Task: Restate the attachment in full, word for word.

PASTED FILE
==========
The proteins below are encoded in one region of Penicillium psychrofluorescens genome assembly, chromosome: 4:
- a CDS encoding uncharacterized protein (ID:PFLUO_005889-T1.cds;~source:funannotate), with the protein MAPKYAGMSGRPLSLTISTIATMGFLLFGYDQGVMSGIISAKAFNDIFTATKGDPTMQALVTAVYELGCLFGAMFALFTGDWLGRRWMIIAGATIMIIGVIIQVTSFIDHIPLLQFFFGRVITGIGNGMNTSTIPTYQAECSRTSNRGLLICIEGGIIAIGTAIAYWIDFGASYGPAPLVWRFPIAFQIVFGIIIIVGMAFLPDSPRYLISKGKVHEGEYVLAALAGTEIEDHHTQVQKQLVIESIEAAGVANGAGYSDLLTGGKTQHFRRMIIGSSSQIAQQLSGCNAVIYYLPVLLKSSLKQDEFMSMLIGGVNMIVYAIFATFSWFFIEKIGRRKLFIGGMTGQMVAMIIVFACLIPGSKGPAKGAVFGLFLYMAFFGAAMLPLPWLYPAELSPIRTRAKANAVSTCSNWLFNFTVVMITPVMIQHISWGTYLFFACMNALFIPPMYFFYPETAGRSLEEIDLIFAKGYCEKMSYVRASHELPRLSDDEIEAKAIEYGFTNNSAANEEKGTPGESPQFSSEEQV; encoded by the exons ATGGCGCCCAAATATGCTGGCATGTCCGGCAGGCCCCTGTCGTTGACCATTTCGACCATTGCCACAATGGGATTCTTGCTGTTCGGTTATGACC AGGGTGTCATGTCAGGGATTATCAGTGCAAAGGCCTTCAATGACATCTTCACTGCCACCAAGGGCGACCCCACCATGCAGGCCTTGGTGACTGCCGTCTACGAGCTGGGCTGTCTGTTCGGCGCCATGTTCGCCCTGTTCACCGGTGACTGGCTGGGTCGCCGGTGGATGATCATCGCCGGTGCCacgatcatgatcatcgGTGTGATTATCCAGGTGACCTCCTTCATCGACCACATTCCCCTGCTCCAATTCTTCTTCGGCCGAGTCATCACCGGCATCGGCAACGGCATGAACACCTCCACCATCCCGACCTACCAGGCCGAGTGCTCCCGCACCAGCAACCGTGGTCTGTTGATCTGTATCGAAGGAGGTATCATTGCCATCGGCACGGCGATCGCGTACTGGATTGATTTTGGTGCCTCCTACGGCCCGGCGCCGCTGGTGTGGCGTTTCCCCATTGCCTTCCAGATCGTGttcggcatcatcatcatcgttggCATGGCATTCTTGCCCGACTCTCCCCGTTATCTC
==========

The proteins below are encoded in one region of Penicillium psychrofluorescens genome assembly, chromosome: 4:
- a CDS encoding uncharacterized protein (ID:PFLUO_005889-T1.cds;~source:funannotate), with the protein MAPKYAGMSGRPLSLTISTIATMGFLLFGYDQGVMSGIISAKAFNDIFTATKGDPTMQALVTAVYELGCLFGAMFALFTGDWLGRRWMIIAGATIMIIGVIIQVTSFIDHIPLLQFFFGRVITGIGNGMNTSTIPTYQAECSRTSNRGLLICIEGGIIAIGTAIAYWIDFGASYGPAPLVWRFPIAFQIVFGIIIIVGMAFLPDSPRYLISKGKVHEGEYVLAALAGTEIEDHHTQVQKQLVIESIEAAGVANGAGYSDLLTGGKTQHFRRMIIGSSSQIAQQLSGCNAVIYYLPVLLKSSLKQDEFMSMLIGGVNMIVYAIFATFSWFFIEKIGRRKLFIGGMTGQMVAMIIVFACLIPGSKGPAKGAVFGLFLYMAFFGAAMLPLPWLYPAELSPIRTRAKANAVSTCSNWLFNFTVVMITPVMIQHISWGTYLFFACMNALFIPPMYFFYPETAGRSLEEIDLIFAKGYCEKMSYVRASHELPRLSDDEIEAKAIEYGFTNNSAANEEKGTPGESPQFSSEEQV; encoded by the exons ATGGCGCCCAAATATGCTGGCATGTCCGGCAGGCCCCTGTCGTTGACCATTTCGACCATTGCCACAATGGGATTCTTGCTGTTCGGTTATGACC AGGGTGTCATGTCAGGGATTATCAGTGCAAAGGCCTTCAATGACATCTTCACTGCCACCAAGGGCGACCCCACCATGCAGGCCTTGGTGACTGCCGTCTACGAGCTGGGCTGTCTGTTCGGCGCCATGTTCGCCCTGTTCACCGGTGACTGGCTGGGTCGCCGGTGGATGATCATCGCCGGTGCCacgatcatgatcatcgGTGTGATTATCCAGGTGACCTCCTTCATCGACCACATTCCCCTGCTCCAATTCTTCTTCGGCCGAGTCATCACCGGCATCGGCAACGGCATGAACACCTCCACCATCCCGACCTACCAGGCCGAGTGCTCCCGCACCAGCAACCGTGGTCTGTTGATCTGTATCGAAGGAGGTATCATTGCCATCGGCACGGCGATCGCGTACTGGATTGATTTTGGTGCCTCCTACGGCCCGGCGCCGCTGGTGTGGCGTTTCCCCATTGCCTTCCAGATCGTGttcggcatcatcatcatcgttggCATGGCATTCTTGCCCGACTCTCCCCGTTATCTC